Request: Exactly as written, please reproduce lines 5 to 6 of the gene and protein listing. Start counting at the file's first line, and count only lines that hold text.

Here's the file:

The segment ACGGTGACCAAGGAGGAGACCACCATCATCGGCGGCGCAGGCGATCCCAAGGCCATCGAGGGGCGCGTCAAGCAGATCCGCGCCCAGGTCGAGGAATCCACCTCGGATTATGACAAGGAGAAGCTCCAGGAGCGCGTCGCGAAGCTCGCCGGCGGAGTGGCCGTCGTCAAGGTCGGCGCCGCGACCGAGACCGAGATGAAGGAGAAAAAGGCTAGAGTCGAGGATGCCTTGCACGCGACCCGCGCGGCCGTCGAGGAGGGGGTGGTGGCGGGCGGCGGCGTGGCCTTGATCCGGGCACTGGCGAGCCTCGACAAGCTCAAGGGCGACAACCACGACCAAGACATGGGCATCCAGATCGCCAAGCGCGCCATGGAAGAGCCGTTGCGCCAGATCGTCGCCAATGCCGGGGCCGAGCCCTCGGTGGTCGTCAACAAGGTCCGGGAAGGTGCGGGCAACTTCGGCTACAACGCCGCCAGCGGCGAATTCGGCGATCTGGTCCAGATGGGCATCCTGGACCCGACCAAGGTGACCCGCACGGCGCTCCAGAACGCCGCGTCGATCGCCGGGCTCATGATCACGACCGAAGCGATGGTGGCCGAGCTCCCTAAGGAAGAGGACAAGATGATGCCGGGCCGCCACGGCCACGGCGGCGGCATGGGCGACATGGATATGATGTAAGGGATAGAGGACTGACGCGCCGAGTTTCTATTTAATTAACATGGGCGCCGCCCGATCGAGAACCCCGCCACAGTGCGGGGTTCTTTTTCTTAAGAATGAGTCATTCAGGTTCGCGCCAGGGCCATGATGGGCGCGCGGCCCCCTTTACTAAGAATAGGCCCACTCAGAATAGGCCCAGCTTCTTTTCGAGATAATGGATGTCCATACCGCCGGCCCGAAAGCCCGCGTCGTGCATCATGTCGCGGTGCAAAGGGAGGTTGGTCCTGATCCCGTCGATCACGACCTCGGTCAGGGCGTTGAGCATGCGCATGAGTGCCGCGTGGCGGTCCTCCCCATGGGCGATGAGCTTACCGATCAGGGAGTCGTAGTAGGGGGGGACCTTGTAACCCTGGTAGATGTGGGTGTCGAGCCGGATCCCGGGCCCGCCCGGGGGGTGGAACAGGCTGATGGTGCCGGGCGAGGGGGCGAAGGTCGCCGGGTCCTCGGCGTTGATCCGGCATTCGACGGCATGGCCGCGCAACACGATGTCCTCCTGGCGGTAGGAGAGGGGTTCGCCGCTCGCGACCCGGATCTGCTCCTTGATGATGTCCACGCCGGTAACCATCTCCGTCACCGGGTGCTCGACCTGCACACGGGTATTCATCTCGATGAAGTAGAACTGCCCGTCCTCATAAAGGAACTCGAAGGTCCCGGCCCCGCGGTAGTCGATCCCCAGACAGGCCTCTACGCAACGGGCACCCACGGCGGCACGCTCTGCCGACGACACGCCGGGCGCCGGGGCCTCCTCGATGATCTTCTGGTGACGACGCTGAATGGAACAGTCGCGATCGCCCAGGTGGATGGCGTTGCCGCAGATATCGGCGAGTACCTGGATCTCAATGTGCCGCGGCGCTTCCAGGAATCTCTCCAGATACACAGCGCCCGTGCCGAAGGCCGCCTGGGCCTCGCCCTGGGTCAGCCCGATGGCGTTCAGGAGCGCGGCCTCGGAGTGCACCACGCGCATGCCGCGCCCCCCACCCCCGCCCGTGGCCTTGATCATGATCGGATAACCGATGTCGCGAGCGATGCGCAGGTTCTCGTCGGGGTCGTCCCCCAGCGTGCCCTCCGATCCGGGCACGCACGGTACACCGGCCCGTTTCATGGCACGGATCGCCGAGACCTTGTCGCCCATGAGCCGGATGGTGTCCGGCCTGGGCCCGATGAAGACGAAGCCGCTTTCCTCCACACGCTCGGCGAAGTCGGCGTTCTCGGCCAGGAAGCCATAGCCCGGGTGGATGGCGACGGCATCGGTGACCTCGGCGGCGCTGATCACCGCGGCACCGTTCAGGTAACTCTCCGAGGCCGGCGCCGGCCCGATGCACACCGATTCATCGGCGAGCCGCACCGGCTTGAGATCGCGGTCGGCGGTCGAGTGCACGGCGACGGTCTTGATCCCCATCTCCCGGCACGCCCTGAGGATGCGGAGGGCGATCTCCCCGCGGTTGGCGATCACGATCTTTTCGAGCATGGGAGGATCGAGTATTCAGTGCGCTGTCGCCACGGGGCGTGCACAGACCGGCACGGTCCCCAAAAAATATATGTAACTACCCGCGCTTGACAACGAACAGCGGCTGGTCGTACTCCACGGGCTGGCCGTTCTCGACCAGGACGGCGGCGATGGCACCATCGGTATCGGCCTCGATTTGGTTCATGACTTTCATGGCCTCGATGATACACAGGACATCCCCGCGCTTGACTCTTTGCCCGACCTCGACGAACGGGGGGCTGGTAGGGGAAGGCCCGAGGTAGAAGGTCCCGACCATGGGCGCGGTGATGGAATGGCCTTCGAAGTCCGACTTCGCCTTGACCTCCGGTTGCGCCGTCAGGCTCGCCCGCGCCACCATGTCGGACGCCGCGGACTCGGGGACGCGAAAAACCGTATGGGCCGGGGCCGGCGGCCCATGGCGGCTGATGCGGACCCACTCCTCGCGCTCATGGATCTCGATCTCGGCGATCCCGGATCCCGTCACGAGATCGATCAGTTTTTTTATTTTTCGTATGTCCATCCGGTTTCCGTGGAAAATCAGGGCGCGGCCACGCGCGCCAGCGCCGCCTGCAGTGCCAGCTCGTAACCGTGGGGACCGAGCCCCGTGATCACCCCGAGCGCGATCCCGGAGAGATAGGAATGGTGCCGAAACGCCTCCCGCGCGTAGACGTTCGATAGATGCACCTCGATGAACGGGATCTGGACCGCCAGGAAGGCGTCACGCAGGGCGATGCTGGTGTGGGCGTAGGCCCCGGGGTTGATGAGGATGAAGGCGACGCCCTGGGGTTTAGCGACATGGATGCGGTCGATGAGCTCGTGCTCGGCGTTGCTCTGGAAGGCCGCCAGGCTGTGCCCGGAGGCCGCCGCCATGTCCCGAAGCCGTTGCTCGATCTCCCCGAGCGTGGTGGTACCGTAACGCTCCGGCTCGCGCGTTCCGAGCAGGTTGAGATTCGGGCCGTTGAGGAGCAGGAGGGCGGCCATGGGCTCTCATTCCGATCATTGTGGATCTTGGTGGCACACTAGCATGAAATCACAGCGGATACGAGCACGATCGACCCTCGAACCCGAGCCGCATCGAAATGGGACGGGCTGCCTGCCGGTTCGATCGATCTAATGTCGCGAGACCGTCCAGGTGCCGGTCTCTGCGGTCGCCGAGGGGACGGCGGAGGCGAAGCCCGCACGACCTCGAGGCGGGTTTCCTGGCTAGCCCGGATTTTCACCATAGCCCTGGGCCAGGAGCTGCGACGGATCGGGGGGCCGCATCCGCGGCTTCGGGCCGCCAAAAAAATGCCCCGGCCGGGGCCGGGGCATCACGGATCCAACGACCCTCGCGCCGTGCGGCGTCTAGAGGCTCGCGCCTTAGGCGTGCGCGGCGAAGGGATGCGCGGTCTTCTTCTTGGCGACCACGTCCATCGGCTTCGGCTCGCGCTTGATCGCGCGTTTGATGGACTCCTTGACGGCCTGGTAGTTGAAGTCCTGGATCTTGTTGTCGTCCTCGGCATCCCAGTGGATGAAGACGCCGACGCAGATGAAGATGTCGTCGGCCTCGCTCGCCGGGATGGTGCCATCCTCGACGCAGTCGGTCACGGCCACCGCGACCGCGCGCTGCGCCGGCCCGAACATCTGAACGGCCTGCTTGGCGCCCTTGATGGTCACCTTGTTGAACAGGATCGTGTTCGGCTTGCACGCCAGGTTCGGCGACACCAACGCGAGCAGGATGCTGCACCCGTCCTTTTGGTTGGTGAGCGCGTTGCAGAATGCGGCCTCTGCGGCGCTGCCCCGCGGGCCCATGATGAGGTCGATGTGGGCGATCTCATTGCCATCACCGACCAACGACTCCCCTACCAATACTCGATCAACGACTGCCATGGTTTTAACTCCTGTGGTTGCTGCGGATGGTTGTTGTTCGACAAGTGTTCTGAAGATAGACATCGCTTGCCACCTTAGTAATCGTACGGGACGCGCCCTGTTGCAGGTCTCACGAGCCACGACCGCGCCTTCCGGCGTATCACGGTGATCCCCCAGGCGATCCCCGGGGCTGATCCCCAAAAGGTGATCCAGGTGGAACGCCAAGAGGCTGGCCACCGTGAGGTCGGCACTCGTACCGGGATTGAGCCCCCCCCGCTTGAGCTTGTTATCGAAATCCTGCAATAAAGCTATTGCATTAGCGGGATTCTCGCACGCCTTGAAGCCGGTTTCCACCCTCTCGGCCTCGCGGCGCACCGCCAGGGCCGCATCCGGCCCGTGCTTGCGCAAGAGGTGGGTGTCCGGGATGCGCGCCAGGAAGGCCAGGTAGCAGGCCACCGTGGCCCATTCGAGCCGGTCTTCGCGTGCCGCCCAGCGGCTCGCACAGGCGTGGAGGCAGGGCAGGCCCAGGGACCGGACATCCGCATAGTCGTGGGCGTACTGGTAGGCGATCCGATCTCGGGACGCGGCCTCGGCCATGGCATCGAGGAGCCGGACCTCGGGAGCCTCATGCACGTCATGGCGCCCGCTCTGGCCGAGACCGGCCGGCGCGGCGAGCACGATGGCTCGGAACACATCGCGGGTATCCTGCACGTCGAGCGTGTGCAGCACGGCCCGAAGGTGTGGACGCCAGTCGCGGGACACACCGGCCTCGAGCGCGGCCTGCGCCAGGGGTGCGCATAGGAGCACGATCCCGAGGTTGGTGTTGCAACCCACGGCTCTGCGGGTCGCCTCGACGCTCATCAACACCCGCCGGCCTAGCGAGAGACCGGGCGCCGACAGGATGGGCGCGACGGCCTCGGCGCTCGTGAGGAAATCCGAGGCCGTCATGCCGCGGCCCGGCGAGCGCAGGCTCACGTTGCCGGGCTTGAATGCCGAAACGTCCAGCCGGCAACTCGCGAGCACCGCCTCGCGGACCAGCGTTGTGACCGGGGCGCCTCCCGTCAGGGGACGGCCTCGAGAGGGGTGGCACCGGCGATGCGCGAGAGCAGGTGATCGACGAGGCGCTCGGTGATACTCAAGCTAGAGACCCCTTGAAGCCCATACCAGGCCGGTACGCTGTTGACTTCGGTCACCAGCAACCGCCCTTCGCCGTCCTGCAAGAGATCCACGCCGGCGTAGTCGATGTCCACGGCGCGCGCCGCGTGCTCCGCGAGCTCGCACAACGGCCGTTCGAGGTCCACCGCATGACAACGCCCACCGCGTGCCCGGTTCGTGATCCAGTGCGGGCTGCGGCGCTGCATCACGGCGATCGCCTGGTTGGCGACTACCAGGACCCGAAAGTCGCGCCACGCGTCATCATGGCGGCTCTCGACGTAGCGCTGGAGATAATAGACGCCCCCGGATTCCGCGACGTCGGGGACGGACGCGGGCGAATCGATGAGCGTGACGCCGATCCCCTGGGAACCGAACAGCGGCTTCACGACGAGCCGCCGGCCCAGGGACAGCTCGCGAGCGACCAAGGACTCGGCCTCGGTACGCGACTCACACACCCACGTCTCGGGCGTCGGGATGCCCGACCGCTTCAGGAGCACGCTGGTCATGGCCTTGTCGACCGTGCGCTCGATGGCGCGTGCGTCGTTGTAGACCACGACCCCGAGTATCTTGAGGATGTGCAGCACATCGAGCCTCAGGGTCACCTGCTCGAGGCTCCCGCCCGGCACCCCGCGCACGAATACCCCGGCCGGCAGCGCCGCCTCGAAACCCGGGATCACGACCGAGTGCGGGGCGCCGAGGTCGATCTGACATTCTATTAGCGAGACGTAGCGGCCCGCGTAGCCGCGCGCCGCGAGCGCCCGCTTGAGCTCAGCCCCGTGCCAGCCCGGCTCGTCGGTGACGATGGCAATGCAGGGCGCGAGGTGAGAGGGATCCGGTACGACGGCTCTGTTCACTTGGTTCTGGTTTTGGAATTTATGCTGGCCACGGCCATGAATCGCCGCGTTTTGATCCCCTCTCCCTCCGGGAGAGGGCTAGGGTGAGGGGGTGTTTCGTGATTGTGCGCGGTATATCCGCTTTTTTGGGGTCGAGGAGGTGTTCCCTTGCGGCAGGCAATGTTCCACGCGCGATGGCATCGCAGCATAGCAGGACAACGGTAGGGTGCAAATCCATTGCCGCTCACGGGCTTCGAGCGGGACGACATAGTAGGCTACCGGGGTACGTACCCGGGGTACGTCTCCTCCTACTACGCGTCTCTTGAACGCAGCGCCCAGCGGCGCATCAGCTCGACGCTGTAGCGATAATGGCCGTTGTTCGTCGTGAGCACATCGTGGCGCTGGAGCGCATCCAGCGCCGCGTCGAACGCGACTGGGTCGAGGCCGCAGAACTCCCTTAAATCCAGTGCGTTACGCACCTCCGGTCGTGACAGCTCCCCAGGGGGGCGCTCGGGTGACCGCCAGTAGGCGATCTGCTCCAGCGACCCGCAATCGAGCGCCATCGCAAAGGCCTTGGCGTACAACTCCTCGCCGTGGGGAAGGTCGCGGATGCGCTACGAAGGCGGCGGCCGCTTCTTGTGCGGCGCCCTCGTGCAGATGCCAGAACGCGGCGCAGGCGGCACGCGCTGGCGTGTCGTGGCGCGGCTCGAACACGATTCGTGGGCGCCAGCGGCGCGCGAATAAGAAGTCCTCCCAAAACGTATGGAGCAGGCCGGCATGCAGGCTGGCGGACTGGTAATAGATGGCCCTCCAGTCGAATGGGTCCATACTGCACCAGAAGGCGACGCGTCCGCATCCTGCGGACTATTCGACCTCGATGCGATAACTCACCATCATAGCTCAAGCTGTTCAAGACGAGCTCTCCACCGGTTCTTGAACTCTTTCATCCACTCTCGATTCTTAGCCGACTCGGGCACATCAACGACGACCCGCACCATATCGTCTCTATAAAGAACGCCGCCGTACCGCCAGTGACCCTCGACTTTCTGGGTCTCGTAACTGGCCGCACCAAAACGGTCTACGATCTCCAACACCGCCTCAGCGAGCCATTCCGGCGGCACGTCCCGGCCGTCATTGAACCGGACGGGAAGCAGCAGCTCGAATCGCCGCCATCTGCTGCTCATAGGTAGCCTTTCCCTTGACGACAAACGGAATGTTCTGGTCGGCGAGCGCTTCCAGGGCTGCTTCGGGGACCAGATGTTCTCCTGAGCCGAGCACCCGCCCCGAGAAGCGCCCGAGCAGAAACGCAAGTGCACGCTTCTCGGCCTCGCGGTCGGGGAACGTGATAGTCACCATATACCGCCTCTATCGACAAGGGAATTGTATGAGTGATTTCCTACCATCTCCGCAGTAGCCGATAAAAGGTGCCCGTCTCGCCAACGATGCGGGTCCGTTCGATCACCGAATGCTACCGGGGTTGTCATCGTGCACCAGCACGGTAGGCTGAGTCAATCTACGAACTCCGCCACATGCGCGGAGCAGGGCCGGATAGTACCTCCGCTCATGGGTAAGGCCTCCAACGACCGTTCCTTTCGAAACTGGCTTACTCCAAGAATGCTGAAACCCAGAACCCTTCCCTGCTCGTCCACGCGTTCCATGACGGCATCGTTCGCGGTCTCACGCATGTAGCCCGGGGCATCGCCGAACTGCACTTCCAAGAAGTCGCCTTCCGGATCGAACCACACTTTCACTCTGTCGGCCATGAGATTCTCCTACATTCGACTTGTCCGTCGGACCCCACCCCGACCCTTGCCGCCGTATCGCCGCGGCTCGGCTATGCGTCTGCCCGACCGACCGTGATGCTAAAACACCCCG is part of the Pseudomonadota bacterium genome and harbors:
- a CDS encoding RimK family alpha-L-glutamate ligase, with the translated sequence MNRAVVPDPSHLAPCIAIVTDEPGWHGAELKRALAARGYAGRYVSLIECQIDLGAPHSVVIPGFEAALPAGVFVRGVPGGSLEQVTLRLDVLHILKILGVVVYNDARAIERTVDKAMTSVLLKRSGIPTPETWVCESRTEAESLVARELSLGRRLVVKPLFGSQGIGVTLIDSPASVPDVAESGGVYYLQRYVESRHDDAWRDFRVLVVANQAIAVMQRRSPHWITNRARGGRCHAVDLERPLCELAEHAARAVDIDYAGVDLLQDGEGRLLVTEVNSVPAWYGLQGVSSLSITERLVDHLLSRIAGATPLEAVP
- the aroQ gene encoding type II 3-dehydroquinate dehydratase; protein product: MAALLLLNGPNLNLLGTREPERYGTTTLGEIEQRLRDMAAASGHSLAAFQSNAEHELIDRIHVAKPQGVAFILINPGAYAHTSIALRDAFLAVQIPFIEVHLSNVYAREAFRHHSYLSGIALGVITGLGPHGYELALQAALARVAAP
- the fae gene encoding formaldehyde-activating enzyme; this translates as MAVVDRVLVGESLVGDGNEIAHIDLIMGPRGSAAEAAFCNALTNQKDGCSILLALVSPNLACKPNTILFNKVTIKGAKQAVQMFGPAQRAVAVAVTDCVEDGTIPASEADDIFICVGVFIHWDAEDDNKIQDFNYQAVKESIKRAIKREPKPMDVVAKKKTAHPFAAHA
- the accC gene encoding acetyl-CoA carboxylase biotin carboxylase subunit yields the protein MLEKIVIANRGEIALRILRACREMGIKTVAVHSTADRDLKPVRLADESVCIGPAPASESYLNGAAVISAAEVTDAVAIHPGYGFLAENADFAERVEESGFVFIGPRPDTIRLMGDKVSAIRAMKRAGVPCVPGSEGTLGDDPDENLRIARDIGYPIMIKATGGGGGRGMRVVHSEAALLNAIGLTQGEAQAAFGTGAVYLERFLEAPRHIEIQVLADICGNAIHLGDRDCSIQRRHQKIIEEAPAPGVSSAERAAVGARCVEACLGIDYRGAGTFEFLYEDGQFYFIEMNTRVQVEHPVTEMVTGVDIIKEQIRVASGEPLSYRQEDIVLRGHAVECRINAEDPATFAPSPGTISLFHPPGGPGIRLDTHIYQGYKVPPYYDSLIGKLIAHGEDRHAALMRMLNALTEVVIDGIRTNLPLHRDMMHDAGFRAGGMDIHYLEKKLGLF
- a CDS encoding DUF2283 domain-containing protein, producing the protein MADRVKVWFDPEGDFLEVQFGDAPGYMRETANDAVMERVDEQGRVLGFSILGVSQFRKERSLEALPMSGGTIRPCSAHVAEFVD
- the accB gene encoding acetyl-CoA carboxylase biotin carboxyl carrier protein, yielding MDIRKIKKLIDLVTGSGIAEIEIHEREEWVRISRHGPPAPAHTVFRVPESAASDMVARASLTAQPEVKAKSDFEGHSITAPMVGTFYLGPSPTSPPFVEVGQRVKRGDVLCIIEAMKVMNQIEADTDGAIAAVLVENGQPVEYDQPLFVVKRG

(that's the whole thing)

- the accC gene encoding acetyl-CoA carboxylase biotin carboxylase subunit yields the protein MLEKIVIANRGEIALRILRACREMGIKTVAVHSTADRDLKPVRLADESVCIGPAPASESYLNGAAVISAAEVTDAVAIHPGYGFLAENADFAERVEESGFVFIGPRPDTIRLMGDKVSAIRAMKRAGVPCVPGSEGTLGDDPDENLRIARDIGYPIMIKATGGGGGRGMRVVHSEAALLNAIGLTQGEAQAAFGTGAVYLERFLEAPRHIEIQVLADICGNAIHLGDRDCSIQRRHQKIIEEAPAPGVSSAERAAVGARCVEACLGIDYRGAGTFEFLYEDGQFYFIEMNTRVQVEHPVTEMVTGVDIIKEQIRVASGEPLSYRQEDIVLRGHAVECRINAEDPATFAPSPGTISLFHPPGGPGIRLDTHIYQGYKVPPYYDSLIGKLIAHGEDRHAALMRMLNALTEVVIDGIRTNLPLHRDMMHDAGFRAGGMDIHYLEKKLGLF
- a CDS encoding DUF2283 domain-containing protein, producing the protein MADRVKVWFDPEGDFLEVQFGDAPGYMRETANDAVMERVDEQGRVLGFSILGVSQFRKERSLEALPMSGGTIRPCSAHVAEFVD